#Genomic analysis and #BigData using #FPGA’s
Posted on November 17th, 2016
11/17/2016 @ Phosphous, 1140 Broadway, NY, 11th floor
Rami Mehio @Edico Genome spoke about the fast analysis of a human genome (initially did secondary analysis which is similar to telecommunications – errors in the channel) as errors come from the process due to the repeats and mistakes in the sequencer)
Genomic data doubles every 7 months historically, but the computational speed to do the analysis lags, as Moore’s law has a doubling every 18 months. With standard CPUs, mapping takes 10 to 30 hours on a 24 core server. Quality control adds several hours.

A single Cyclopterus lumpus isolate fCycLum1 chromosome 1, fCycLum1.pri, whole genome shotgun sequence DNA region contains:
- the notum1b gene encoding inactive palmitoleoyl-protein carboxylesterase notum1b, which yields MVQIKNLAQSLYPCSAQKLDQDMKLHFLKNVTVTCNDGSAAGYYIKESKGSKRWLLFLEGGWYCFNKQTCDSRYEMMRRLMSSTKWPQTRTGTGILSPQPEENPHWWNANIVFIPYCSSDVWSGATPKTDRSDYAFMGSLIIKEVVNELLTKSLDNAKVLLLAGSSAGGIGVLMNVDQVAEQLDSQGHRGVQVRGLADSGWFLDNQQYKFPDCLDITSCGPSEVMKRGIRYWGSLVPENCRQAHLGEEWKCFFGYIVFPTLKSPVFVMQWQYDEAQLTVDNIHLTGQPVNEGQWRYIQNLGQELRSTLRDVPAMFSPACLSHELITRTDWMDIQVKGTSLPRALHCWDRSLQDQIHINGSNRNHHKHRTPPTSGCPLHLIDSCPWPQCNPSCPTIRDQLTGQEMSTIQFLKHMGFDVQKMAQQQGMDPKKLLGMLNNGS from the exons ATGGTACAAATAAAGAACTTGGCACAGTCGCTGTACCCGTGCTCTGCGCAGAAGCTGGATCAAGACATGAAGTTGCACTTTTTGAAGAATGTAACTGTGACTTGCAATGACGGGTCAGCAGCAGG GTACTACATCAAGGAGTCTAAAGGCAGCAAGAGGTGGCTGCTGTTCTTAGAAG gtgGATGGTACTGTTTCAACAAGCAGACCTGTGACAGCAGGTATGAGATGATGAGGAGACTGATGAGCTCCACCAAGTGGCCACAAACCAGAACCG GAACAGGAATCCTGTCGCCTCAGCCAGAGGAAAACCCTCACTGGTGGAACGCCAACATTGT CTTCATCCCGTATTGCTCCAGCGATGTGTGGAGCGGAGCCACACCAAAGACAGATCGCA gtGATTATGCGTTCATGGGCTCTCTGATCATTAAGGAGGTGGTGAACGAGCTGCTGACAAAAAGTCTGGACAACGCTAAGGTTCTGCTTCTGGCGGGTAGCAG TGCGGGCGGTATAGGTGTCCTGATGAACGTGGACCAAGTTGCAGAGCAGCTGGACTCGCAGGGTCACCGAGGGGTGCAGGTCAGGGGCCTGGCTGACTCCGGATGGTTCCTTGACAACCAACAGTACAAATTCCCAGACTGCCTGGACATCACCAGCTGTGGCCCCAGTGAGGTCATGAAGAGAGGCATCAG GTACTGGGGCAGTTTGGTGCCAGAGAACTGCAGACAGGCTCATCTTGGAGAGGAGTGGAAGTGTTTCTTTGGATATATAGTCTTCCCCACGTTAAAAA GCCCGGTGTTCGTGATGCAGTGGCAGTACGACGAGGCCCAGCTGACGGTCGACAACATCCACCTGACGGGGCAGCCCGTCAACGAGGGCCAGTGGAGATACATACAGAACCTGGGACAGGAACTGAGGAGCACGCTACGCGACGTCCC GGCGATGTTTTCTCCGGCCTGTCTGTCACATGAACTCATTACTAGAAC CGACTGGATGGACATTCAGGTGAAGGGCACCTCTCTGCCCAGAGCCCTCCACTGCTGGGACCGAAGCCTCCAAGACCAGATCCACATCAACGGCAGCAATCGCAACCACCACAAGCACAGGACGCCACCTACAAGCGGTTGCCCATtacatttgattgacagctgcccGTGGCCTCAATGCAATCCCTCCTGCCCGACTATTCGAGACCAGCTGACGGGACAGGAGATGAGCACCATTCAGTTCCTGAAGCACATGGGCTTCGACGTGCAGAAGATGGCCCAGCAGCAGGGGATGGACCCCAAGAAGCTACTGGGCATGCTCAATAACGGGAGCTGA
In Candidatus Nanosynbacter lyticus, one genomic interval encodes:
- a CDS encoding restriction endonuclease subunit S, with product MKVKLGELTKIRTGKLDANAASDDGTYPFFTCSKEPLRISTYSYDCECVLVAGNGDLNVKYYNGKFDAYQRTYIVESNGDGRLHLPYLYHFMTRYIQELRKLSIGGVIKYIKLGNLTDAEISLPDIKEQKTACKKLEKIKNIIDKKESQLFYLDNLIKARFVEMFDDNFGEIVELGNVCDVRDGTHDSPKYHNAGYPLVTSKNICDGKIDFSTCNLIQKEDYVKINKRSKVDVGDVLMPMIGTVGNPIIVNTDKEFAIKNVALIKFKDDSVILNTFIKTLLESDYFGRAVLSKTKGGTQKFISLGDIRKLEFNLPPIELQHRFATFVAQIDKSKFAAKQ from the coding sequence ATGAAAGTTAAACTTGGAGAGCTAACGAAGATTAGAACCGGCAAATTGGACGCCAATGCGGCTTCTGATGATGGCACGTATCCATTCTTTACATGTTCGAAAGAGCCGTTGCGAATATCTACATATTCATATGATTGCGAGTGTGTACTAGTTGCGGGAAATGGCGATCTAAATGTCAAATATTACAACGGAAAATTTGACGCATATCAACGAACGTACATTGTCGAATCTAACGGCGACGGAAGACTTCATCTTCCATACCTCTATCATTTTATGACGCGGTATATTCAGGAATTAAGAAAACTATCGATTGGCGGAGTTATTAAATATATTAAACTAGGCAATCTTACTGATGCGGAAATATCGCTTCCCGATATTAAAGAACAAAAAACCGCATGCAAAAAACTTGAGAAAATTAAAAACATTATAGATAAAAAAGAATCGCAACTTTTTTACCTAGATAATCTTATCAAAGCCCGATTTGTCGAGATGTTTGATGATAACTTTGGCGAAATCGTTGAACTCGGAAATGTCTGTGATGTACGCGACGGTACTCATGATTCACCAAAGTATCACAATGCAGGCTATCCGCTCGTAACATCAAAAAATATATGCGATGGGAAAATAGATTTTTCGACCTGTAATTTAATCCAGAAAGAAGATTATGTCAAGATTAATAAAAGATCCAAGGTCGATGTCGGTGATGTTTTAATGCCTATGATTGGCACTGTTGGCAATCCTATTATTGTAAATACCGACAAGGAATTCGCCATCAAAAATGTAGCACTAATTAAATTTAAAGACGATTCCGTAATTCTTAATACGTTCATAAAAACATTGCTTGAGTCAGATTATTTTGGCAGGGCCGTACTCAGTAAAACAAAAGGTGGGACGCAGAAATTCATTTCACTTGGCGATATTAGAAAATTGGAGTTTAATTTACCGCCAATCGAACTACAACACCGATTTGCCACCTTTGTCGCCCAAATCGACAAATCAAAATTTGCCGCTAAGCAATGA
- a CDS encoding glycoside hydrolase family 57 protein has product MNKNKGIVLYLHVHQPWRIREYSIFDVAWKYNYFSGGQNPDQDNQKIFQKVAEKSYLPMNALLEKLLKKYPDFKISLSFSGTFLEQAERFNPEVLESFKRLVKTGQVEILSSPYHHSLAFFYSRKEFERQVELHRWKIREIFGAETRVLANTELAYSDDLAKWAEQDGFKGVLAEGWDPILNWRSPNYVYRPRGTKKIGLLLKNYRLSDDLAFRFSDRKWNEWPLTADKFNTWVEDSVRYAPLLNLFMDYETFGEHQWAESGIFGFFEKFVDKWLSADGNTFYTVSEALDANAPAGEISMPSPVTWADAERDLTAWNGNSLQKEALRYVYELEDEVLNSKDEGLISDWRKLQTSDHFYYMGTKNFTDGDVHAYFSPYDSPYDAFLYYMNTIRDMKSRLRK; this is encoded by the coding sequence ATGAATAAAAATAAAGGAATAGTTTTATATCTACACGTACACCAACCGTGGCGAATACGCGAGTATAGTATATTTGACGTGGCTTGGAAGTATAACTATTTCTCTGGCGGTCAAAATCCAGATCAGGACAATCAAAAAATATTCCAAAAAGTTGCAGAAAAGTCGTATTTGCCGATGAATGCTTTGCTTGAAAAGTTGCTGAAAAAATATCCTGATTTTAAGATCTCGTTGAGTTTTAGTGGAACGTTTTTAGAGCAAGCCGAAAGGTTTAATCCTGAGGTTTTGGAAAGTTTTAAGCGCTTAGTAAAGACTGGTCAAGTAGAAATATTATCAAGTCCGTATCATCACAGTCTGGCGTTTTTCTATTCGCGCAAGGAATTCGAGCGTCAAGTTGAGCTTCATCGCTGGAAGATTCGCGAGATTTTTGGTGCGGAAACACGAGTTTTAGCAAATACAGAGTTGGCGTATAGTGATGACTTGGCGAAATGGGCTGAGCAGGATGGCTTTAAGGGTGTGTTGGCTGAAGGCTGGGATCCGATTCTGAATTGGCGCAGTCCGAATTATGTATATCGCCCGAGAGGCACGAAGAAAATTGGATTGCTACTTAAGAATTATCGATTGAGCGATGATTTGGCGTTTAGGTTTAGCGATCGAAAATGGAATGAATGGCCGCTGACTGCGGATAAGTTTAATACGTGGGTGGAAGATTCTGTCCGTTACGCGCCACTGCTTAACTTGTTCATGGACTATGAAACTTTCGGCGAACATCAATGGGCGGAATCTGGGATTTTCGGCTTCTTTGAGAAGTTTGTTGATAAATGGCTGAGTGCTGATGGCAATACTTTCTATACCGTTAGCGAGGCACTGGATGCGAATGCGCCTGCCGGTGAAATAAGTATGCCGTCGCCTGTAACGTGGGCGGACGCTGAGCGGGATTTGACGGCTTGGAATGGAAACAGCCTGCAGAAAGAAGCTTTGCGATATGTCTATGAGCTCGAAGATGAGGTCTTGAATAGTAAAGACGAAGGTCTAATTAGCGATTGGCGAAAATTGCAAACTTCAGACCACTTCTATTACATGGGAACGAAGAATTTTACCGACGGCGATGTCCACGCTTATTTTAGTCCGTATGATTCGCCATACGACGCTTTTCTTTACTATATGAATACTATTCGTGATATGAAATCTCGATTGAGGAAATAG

In addition, a human genome file is a 80GB Fastq file. (this is only for a rough look at the genome at 30x = # times DNA is multiplied = #times the analysis is redone.)
Using FPGAs reduced the analysis time to 20 minutes. Also the files in CRAM compression are reduced to 50GB.
The server code is in C/C++. The FPGAs are not programmed, but their connectors are specified using the VITAL or VHDL languages.
HMM and Smith-Waterman algorithms require the bulk of the processing time, so both are implemented in the FPGAs. Other challenges are to get sufficient data to feed the FPGA which means the software needs to run in parallel. Also, the FPGAs are configured so they can change the algorithm selectively to make advantage of what needs to be done at the time.